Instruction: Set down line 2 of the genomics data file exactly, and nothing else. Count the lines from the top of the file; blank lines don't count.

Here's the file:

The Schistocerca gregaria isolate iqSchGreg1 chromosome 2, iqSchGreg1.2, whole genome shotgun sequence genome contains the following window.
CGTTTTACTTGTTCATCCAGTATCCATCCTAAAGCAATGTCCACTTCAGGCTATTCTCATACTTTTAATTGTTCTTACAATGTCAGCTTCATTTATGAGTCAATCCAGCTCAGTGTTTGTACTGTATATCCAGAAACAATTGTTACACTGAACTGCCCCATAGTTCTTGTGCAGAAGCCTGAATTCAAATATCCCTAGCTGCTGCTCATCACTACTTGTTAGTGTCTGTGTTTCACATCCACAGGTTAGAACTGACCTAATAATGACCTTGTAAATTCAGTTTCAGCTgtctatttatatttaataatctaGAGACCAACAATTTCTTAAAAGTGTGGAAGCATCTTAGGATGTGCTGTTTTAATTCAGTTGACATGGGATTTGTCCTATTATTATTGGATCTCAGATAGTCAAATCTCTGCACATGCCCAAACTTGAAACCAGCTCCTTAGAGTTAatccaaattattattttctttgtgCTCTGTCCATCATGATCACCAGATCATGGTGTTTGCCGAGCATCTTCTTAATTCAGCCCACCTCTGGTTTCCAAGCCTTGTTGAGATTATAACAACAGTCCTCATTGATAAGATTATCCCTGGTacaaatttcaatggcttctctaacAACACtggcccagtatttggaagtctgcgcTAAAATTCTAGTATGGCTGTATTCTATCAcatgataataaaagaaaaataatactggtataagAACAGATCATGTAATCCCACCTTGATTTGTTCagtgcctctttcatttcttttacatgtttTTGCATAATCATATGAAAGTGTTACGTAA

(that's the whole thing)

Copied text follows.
CGTTTTACTTGTTCATCCAGTATCCATCCTAAAGCAATGTCCACTTCAGGCTATTCTCATACTTTTAATTGTTCTTACAATGTCAGCTTCATTTATGAGTCAATCCAGCTCAGTGTTTGTACTGTATATCCAGAAACAATTGTTACACTGAACTGCCCCATAGTTCTTGTGCAGAAGCCTGAATTCAAATATCCCTAGCTGCTGCTCATCACTACTTGTTAGTGTCTGTGTTTCACATCCACAGGTTAGAACTGACCTAATAATGACCTTGTAAATTCAGTTTCAGCTgtctatttatatttaataatctaGAGACCAACAATTTCTTAAAAGTGTGGAAGCATCTTAGGATGTGCTGTTTTAATTCAGTTGACATGGGATTTGTCCTATTATTATTGGATCTCAGATAGTCAAATCTCTGCACATGCCCAAACTTGAAACCAGCTCCTTAGAGTTAatccaaattattattttctttgtgCTCTGTCCATCATGATCACCAGATCATGGTGTTTGCCGAGCATCTTCTTAATTCAGCCCACCTCTGGTTTCCAAGCCTTGTTGAGATTATAACAACAGTCCTCATTGATAAGATTATCCCTGGTacaaatttcaatggcttctctaacAACACtggcccagtatttggaagtctgcgcTAAAATTCTAGTATGGCTGTATTCTATCAcatgataataaaagaaaaataatactggtataagAACAGATCATGTAATCCCACCTTGATTTGTTCagtgcctctttcatttcttttacatgtttTTGCATAATCATATGAAAGTGTTACGTAA